28 Jul 2014
In a perfect world, I would have one large humidor, preferably a walk-in, with all the cigars easily accessible, sorted by name, and labeled with received dates. It would make aging simpler, humidification easier to monitor, and my whole stash more organized.
Reality is much different. At any given time I have anywhere from five to seven humidors. The variance is explained by the fact that, depending on inventory, I sometimes outfit two large Tupperware containers with Spanish cedar to store spillover smokes. While I’d love to just have one humidor instead of a handful of medium- to small-sized humidors, the five traditional wooden humidors all carry sentimental value (i.e., the one I got for my wedding that’s engraved with the wedding date), so I just can’t bring myself to consolidate.
One challenge with this setup is monitoring the humidification levels of each individual humidor. Each humidor seems to hold humidity differently, and that can make proper maintenance difficult. My solution? Once every so often (more often in the winter, when the natural air humidity is lower) I examine and rotate the cigars in each humidor. I also check to see if the humidification device in each humidor needs to be “recharged.” The whole process can easily take upwards of an hour, sometimes two.
So I finally broke down and decided to start using Boveda packs instead of the humidification devices that came with the humidors. In all, since I started using Boveda about a year ago, I’ve found my humidity to be more reliable, and there’s much less effort demanded of me to keep my cigars fresh. (Before I get into the details of my experience, I’d like to point out that Boveda is not a sponsor of StogieGuys.com, and the company did not provide any product for me to review. I’m simply trying to solve a personal humidity control need, and I paid my own money to get the product.)
The process of ordering Boveda is easy. Simply consult the chart to determine how many packs you’ll need, select your level of relative humidity (62%, 65%, 69%, 72%, 75%, or 84%), and the packs arrive in a few days. It’s preferable to order more packs than you think you’ll need. “It’s impossible for Boveda to over-humidify beyond the RH on the pack,” according to the Boveda website. “That’s why our usage instructions talk about minimums, not maximums. There’s no such thing as using ‘too much.’ More than the minimum will just last longer.”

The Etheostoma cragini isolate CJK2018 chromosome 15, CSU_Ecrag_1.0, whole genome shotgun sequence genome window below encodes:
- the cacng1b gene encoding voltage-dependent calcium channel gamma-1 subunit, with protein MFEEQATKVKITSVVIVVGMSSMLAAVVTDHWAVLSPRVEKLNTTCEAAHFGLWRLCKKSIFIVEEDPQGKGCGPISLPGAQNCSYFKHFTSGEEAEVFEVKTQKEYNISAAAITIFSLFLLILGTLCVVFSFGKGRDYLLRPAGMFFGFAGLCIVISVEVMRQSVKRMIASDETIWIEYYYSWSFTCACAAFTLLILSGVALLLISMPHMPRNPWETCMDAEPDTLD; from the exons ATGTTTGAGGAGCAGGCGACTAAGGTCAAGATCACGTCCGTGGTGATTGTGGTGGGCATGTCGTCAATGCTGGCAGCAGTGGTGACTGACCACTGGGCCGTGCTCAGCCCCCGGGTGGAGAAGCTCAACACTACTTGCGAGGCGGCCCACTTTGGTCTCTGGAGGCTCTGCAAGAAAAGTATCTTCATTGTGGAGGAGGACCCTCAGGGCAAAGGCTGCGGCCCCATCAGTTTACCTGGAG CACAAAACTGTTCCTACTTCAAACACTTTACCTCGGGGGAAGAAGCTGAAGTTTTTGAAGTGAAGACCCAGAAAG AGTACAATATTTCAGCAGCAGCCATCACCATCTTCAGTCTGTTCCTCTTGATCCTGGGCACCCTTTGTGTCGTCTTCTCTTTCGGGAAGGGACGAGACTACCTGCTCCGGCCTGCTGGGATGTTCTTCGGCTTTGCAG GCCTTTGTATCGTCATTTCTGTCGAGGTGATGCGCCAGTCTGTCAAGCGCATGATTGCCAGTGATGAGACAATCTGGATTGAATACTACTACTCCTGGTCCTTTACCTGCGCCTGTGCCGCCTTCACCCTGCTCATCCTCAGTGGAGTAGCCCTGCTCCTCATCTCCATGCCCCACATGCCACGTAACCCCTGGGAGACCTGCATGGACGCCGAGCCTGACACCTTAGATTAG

Once you’ve arranged the packs inside your humidor(s)—feel free to lay them directly on the cigars—you can essentially forget about the hygrometer (which is likely mis-calibrated anyhow) and only worry about changing out your Boveda packs once they’ve dried up. It’s easy to tell when the packs need to be changed because they feel like dry wafers instead of liquid pillows.
When I placed my first Boveda order, I didn’t get enough packs, and most of them dried out after 60 days. In my experience, buying more packs helps drag out the pack life to 90 days. Still, since these packs are $4 apiece, if you need to buy 10 packs every quarter you’re looking at $160 a year just to keep your cigars humidified. That’s a lot of money considering my old method of using distilled water was essentially free, albeit time-consuming.
I generally like Boveda, but haven’t quite come to terms with the cost. So I’m open to suggestions on other, more cost-effective ways to maintain proper humidity without wasting a lot of time. I encourage you to offer suggestions in the comments below.